Champion of education, life-long local leader, family man

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CHELMSFORD – When the election season rolled around, Stratos Dukakis piled his young children into his station wagon, handed them brochures and leaflets and sent them running up to people’s doors to deliver political material.

It’s a memory that sticks out to his daughter, Thea Tully.

“He always had us involved and knowing the importance of doing your civic duty,” Tully said.

A Lowell native, US Navy veteran and lifelong education advocate, Dukakis died at 90 years old on June 13, leaving behind a big, loving family and a notable legacy. He was laid to rest at Pine Ridge Cemetery on Monday, June 20.

A former member of the Nashoba Valley Tech School Committee, Chelmsford Democratic Town Committee and the town’s Finance Committee, as well as a loyal parishioner at Lowell’s Transfiguration Greek Orthodox Church and local educator and engineer, Dukakis had a passionate hand in many sectors of the region .

But it was in education specifically where Dukakis showed the most love and dedication, instilling in each of his children its importance, Tully said. He earned his bachelor’s and master’s degrees in engineering and served in the Navy for two years before teaching at the Wentworth Institute in Boston and Armstrong College in Savannah, Ga.

Dukakis went on to lead the Montachusett Regional Vocational Technical School in Fitchburg as assistant superintendent for business affairs and then superintendent-director for a total of 26 years. There, Dukakis added eight communities to its district, as well as a sports complex, a science wing and a performing arts center now bearing his name. He also founded the Business Education Enrichment Fund for Monty Tech students. He retired in 2001, receiving an honoris causa honorary degree upon departure.

Helen Lepkowski of Gardner served on the Monty Tech School Committee, where she worked with Dukakis closely for about eight years. Lepkowski said she recalls just how much Dukakis cared for his school and students, and how his “compassionate” demeanor always shone through.

“He was special. When some people do a job, they just do a job, but for him, it was a calling, ”Lepkowski said. “He really, really loved Monty Tech and he did all he could to make it a better place.”

In a house of five women, Dukakis was “the king,” his youngest daughter, Mary Piper, said. Despite only having daughters, Dukakis still shared his love of Boston sports with them and enjoyed watching the Red Sox, the Patriots and the Celtics – notably the Larry Bird-era Celtics – as a family, Piper said.

The Dukakis family took many trips to Cape Cod – his favorite place – and traveled to Georgia to visit relatives.

Dukakis was also a “big gadget guy” and, as an engineer, liked to “tinker” with things, Piper said. Her dad had an early VCR and would tape her school performances with it.

“He would sit right in the front row, the only parent that I knew of that had a sound movie camera, and there he was taking movies of the orchestra and the chorus concerts all over the Byam School in Chelmsford,” Piper said. “I remember as a kid (being) like, ‘Oh my gosh, there’s my dad with a giant microphone.’”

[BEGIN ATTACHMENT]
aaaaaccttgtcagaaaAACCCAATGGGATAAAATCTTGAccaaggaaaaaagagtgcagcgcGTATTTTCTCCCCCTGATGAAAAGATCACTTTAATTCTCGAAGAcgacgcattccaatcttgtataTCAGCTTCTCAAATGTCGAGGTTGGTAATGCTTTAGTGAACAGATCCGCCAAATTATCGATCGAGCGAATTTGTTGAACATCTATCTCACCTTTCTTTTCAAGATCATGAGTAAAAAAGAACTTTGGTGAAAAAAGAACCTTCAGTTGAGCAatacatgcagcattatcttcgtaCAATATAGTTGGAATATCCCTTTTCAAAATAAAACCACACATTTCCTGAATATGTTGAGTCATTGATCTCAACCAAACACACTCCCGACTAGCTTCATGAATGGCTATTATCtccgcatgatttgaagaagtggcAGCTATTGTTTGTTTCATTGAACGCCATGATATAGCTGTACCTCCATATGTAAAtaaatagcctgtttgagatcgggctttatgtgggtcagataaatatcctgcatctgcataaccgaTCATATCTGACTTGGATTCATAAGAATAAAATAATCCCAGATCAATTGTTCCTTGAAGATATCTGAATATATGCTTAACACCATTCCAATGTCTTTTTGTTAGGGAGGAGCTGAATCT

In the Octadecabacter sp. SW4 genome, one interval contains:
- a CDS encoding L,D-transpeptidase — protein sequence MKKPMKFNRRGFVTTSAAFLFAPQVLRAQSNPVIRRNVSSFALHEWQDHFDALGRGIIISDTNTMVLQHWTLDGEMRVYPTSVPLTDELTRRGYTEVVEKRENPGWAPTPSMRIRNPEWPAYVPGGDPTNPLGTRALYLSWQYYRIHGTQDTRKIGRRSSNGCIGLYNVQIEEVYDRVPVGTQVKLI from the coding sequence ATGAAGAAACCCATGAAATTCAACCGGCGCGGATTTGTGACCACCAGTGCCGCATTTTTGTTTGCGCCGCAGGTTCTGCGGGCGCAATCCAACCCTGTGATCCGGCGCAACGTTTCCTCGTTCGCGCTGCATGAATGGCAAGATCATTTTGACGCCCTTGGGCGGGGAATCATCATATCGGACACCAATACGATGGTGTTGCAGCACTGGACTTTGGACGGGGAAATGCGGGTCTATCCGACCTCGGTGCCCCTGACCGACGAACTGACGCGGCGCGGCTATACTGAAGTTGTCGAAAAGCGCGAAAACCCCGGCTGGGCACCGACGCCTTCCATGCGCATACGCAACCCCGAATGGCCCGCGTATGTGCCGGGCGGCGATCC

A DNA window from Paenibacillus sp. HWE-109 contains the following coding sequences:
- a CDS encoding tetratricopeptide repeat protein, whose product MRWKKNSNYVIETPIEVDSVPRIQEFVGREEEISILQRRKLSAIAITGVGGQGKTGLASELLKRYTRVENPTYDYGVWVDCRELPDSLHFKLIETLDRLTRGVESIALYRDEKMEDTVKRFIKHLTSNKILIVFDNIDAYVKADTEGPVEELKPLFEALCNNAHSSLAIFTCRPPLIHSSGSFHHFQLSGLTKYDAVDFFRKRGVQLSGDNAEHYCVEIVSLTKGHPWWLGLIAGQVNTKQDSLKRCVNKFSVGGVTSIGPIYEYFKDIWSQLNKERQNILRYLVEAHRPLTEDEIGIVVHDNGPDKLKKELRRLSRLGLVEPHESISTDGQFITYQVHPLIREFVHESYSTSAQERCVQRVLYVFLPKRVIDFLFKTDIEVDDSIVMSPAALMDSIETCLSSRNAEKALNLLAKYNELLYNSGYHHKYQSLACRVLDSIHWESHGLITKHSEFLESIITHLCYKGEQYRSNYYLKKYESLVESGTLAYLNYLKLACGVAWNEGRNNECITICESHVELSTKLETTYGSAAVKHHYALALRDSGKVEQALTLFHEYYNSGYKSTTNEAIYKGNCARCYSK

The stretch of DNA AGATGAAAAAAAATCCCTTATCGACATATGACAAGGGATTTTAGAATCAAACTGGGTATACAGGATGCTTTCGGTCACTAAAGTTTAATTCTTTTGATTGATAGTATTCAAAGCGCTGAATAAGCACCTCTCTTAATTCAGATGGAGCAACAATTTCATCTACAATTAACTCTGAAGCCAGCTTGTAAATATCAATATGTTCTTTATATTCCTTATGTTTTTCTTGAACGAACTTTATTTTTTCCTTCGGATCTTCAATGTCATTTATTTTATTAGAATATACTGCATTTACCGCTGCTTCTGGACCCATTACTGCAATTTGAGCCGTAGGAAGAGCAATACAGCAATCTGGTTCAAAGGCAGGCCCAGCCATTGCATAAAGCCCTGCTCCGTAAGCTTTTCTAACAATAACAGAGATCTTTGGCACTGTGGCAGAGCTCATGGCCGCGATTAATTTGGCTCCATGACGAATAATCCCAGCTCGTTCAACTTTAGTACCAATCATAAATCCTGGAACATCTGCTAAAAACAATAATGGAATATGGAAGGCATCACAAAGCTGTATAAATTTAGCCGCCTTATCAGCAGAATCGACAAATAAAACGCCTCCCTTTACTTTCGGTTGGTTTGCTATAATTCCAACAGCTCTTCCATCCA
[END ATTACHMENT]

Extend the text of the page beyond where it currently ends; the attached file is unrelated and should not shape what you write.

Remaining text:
Piper said her dad would sometimes pick her kids up for school and buy them ice cream from Sully’s. When she asked him why he would spoil their dinner, Dukakis said, “They’re my grandchildren, I’m gonna give them whatever they want.”

But life wasn’t always so easy for Dukakis when he was growing up in Lowell. He was the son of Greek immigrants during a tumultuous moment in American history, but still went on to graduate from Lowell High School, attend UMass Amherst and become an engineer. Throughout his childhood, Dukakis stayed true to his Greek roots – when his mother told him other boys named Stratos go by Charlie, Dukakis refused to change his name.

“He was really proud of being Greek and being a Greek from Lowell, Massachusetts,” Tully said. “He was born during the Great Depression and his parents were able to make it and do well. And to think that they went to college, that’s a big thing. ”

Michael Dukakis, former Massachusetts governor and US presidential candidate, was the first cousins ​​with Stratos Dukakis and remembers biking to Lowell to visit his family and playing touch football together, remarking that they were “very close as cousins.” As he became more involved with politics, Michael Dukakis said his cousin’s work in education inspired his agenda.

“We’ve got one of the best networks of high school-level vocational training in the country, and he was one of the leaders in that and had a lot to do with my getting interested in it,” he said. “All of us, kids of immigrants, and all of us went on to college and graduate school. It’s a great American story, it really is. ”

Sam Poulten worked with Stratos Dukakis on the Nashoba Tech School Committee and the Chelmsford Democratic Town Committee, the latter where Dukakis convinced him and other volunteers to campaign for his cousin running for president. Poulten said Dukakis was his mentor and was “a very opinionated man in the best kind of way.”

“They very often say, ‘They don’t make them like that anymore,’” Poulten said. “There are not too many Strat Dukakises that come your way, and now there’s one fewer.”

To honor his legacy, Dukakis’s family is establishing a scholarship in his name. Those seeking to memorialize his life can donate to the Monty Tech Foundation, c / o Katy Whitaker, 1050 Westminster St., Fitchburg, MA 01420.


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